But what about dinosaur fossils? Fossils are really no different than anything else in nature. For instance, the carbon atoms in your body are “fossils” created in the heart of exploding supernova stars. 
Bottom line: reality begins and ends with the observer. “We are participators,” Wheeler said “in bringing about something of the universe in the distant past.” Before his death, he stated that when observing light from a quasar, we set up a quantum observation on an enormously large scale. It means, he said, the measurements made on the light now, determines the path it took billions of years ago.

Like the light from Wheeler’s quasar, historical events such as who killed JFK, might also depend on events that haven’t occurred yet. There’s enough uncertainty that it could be one person in one set of circumstances, or another person in another. Although JFK was assassinated, you only possess fragments of information about the event. But as you investigate, you collapse more and more reality. According to biocentrism, space and time are relative to the individual observer – we each carry them around like turtles with shells.

History is a biological phenomenon — it’s the logic of what you, the animal observer experiences. You have multiple possible futures, each with a different history like in the Science experiment. Consider the JFK example: say two gunmen shot at JFK, and there was an equal chance one or the other killed him. This would be a situation much like the famous Schrödinger’s cat experiment, in which the cat is both alive and dead — both possibilities exist until you open the box and investigate.

“We must re-think all that we have ever learned about the past, human evolution and the nature of reality, if we are ever to find our true place in the cosmos,” says Constance Hilliard, a historian of science at UNT. Choices you haven’t made yet might determine which of your childhood friends are still alive, or whether your dog got hit by a car yesterday. In fact, you might even collapse realities that determine whether Noah’s Ark sank. “The universe,” said John Haldane, “is not only queerer than we suppose, but queerer than we can suppose.”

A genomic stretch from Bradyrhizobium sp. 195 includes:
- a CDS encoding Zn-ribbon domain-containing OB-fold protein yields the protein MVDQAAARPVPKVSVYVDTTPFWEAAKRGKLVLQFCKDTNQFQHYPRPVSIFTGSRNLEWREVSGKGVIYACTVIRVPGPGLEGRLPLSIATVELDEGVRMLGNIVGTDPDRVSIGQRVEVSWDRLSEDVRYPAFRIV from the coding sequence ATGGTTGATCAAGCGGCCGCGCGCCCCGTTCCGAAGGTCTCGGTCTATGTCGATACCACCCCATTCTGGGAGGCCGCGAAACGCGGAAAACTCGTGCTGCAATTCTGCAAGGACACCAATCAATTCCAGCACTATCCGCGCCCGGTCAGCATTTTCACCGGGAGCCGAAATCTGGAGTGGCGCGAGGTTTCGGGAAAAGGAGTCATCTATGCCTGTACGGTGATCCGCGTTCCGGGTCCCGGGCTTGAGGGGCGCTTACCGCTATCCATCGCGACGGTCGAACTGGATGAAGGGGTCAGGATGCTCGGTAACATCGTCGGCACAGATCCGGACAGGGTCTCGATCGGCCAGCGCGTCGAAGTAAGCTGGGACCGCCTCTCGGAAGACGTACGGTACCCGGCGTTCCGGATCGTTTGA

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Scientists Slow Down The Speed Of Light in Lab


Photon race rendering
Two photons, or particles of light approach a finish line used to determine if light can travel at different speeds through the air. Illustration courtesy University of Glasgow

Excerpt from popsci.com


Light passes through air at about 299,000,000 meters per second, an accepted constant that hasn’t been challenged—until now. By manipulating a single particle of light as it passed through free space, researchers have found a way to slow down the speed of light through air.

Scientists have known for a while how fast light passes through different mediums, such as water or glass, and how to slow that speed down. But researchers at the University of Glasgow and Heriot-Watt University decided to take this concept further and see if the speed of light could be changed as it passes through gases.
To make that happen, the team decided to look at individual light particles, or photons. “Measuring with single photons is the cleanest experiment you can get,” Jacquiline Romero, one of the study’s lead authors and a physics professor at the University of Glasgow, tells Popular Science. The group wanted to explicitly establish that different photons have different velocities depending on their placement within a light beam's structure. Depending on where a photon is in a light beam, it has either a slower or faster relative speed. It's similar to a group of runners: Even as the group stays together, the one at the front has to constantly be moving faster than the ones at the side or in the back. Daniel Giovannini, another study lead author from the University of Glasgow, says that researchers have known this for a while, but the team wanted to know just how slow the photons in the 'back of the pack' are moving.

The experiment set out to measure the arrival times of single photons, Romero says. To do that, the researchers passed one photon through a filter, which changed the photon's structure. They then compared the velocity of this photon to an unstructured photon. The researchers were able to decrease the velocity of the structured photon through air by 0.001 percent, which seems quite small, but the amount was not accidental. “We had to try it out and convince ourselves that it can be done and that it’s real,” Giovannini says. He and Romero say they anticipate the results will be divisive, between people who think the conclusion is obvious and those who think it’s a groundbreaking experiment.

The study was published January 23 in Science Express.